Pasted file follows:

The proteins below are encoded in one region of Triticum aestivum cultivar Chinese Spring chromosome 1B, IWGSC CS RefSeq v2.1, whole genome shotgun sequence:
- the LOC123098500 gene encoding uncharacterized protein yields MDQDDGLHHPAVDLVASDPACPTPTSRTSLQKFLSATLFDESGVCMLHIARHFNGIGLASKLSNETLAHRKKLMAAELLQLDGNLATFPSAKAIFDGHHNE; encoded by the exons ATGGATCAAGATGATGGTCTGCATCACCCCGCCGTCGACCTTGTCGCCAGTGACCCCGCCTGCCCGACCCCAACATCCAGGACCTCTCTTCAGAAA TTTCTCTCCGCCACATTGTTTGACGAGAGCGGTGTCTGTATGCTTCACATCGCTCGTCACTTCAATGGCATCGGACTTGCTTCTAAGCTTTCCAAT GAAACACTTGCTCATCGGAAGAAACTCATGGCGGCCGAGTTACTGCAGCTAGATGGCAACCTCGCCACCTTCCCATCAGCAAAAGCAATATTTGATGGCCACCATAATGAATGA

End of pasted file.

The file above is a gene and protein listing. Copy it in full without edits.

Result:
The proteins below are encoded in one region of Triticum aestivum cultivar Chinese Spring chromosome 1B, IWGSC CS RefSeq v2.1, whole genome shotgun sequence:
- the LOC123098500 gene encoding uncharacterized protein yields MDQDDGLHHPAVDLVASDPACPTPTSRTSLQKFLSATLFDESGVCMLHIARHFNGIGLASKLSNETLAHRKKLMAAELLQLDGNLATFPSAKAIFDGHHNE; encoded by the exons ATGGATCAAGATGATGGTCTGCATCACCCCGCCGTCGACCTTGTCGCCAGTGACCCCGCCTGCCCGACCCCAACATCCAGGACCTCTCTTCAGAAA TTTCTCTCCGCCACATTGTTTGACGAGAGCGGTGTCTGTATGCTTCACATCGCTCGTCACTTCAATGGCATCGGACTTGCTTCTAAGCTTTCCAAT GAAACACTTGCTCATCGGAAGAAACTCATGGCGGCCGAGTTACTGCAGCTAGATGGCAACCTCGCCACCTTCCCATCAGCAAAAGCAATATTTGATGGCCACCATAATGAATGA